Mint, Chocolate

Grow 'Chocolate' mint as you would peppermint, in rich loamy moist soil. Flowers and leaves develop their best colors in full sun. The edges of the new leaves have a dark edge, almost chocolate and the blooms are lavender-white in the summer. Bees and butterflies are attracted to mint flowers. A good addition to the garden, best planted in containers to prevent invasive spreading. 'Chocolate' mint is a hybrid of -Mentha piperita-/ Hardy in U.S. Zones 4 - 9

Pretty much smells like peppermint. Otto Richter mentioned in an article he wrote in 1993 : Because we humans want to believe our vendors, a blind study was conducted: When told it was 'chocolate' mint , most people said they tasted/or smelled chocolate. When not told, they smelled just mint. Richter's think we confuse and associate the aroma of 'chocolate mint' in candies and liquors, which have prompted the consumer to associate peppermint aroma with chocolate. >>> Article ref : Otto Richter/ 1993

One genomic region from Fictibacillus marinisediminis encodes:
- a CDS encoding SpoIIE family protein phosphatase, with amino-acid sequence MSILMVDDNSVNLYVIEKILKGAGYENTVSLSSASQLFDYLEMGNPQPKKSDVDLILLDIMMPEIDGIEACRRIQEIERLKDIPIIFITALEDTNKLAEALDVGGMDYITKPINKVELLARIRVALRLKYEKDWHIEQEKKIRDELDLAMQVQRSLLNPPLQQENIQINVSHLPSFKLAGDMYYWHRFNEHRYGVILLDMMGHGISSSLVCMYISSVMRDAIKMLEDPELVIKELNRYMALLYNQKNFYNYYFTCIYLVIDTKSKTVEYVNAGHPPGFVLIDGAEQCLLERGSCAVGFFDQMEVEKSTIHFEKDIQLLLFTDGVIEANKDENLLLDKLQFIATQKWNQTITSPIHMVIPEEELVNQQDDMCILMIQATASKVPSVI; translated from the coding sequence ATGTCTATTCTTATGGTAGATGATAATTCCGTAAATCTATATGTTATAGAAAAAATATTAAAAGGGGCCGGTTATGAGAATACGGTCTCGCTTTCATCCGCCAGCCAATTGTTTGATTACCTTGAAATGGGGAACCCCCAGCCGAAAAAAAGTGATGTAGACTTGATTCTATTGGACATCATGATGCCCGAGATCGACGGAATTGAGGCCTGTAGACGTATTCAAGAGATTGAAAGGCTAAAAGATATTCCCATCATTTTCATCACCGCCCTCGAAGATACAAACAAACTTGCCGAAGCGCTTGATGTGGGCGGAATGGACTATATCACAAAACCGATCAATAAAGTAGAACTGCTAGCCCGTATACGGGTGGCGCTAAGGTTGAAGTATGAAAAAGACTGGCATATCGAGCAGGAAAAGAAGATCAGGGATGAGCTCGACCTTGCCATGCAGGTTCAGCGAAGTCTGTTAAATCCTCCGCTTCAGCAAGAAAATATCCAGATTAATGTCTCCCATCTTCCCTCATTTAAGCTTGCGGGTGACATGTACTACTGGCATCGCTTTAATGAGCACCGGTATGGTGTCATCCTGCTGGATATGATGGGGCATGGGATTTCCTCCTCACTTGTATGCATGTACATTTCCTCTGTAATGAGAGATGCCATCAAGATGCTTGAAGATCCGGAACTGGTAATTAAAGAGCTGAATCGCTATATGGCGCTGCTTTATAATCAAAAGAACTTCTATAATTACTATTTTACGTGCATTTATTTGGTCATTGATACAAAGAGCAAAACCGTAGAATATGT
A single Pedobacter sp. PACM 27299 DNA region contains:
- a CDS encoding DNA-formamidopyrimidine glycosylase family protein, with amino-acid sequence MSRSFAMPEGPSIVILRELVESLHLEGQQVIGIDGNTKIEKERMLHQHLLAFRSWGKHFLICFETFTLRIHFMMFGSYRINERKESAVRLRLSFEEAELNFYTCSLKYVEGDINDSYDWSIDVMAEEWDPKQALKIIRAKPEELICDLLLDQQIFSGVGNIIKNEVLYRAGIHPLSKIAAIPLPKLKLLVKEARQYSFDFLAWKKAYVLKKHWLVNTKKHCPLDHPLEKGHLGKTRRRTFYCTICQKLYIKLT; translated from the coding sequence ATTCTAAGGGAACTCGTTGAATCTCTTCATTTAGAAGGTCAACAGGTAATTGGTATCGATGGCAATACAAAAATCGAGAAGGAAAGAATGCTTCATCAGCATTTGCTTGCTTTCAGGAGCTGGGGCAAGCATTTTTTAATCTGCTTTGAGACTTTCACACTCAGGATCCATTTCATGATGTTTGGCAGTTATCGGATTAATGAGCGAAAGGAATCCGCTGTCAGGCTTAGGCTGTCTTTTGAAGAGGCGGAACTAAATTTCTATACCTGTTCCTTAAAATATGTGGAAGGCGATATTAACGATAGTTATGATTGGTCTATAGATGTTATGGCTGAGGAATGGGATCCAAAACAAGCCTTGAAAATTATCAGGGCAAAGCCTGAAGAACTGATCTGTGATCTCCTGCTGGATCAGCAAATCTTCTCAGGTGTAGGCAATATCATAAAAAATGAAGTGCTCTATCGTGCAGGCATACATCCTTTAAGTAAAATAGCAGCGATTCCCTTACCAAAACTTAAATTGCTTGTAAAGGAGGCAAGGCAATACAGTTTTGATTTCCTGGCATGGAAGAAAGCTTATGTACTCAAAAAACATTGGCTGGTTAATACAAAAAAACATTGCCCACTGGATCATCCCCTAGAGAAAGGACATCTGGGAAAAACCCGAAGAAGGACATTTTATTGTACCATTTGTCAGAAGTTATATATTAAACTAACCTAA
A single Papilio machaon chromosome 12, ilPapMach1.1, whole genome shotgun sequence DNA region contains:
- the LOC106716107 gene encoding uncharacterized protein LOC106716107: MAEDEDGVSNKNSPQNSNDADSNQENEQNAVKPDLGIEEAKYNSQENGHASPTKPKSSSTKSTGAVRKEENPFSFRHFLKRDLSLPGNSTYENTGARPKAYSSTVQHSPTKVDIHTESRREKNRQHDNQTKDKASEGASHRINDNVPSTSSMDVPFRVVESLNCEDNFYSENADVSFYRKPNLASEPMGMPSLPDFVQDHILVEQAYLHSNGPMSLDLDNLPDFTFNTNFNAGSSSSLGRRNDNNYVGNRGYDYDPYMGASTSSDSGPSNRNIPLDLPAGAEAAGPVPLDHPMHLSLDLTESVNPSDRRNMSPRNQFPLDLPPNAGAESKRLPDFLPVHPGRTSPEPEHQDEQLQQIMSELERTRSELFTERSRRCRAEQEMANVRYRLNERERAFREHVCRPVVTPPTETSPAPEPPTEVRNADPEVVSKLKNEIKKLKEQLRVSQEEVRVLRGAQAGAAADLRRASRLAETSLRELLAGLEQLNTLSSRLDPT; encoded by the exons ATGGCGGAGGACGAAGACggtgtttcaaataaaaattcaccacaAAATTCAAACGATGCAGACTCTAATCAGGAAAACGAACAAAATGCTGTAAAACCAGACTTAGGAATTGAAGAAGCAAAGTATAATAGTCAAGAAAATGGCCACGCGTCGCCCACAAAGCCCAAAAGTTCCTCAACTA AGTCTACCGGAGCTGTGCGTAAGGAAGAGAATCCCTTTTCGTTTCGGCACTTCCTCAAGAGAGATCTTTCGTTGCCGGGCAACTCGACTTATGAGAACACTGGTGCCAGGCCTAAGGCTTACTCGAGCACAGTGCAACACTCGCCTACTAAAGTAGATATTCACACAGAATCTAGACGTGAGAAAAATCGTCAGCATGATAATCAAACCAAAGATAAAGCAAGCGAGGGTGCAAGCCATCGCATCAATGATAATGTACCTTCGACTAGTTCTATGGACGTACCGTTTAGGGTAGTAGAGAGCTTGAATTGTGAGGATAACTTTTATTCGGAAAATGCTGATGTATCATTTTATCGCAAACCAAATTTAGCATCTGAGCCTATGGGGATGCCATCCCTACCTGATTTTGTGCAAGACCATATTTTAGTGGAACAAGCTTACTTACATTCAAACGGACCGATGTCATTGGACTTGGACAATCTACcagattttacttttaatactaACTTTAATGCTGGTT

This hybrid of -Mentha piperita- has more a peppermint flavor than it does chocolate. Use as you would in recipe's that call for mint flavor. Some ideas for it's use are: 'Chocolate' mint banana bread, on chocolate cheesecake, in a chocolate mint milkshake and chocolate yogurt with mint. Since mint and chocolate are always associated together, any recipe combining the two should turn out pleasant.

A peppermint with dark edges, but bares no oils or compounds which typify a chocolate aroma. Is actually from Mitcham, England or known as 'Mitcham mint' or "blue balsam mint'. First cultivated in 1750. There exists white peppermint and black peppermint , the two forms we call "typical". 'Mitchum is the latter and most cultivated in the herb trade and is not a true clone due to extensive propagation variations .

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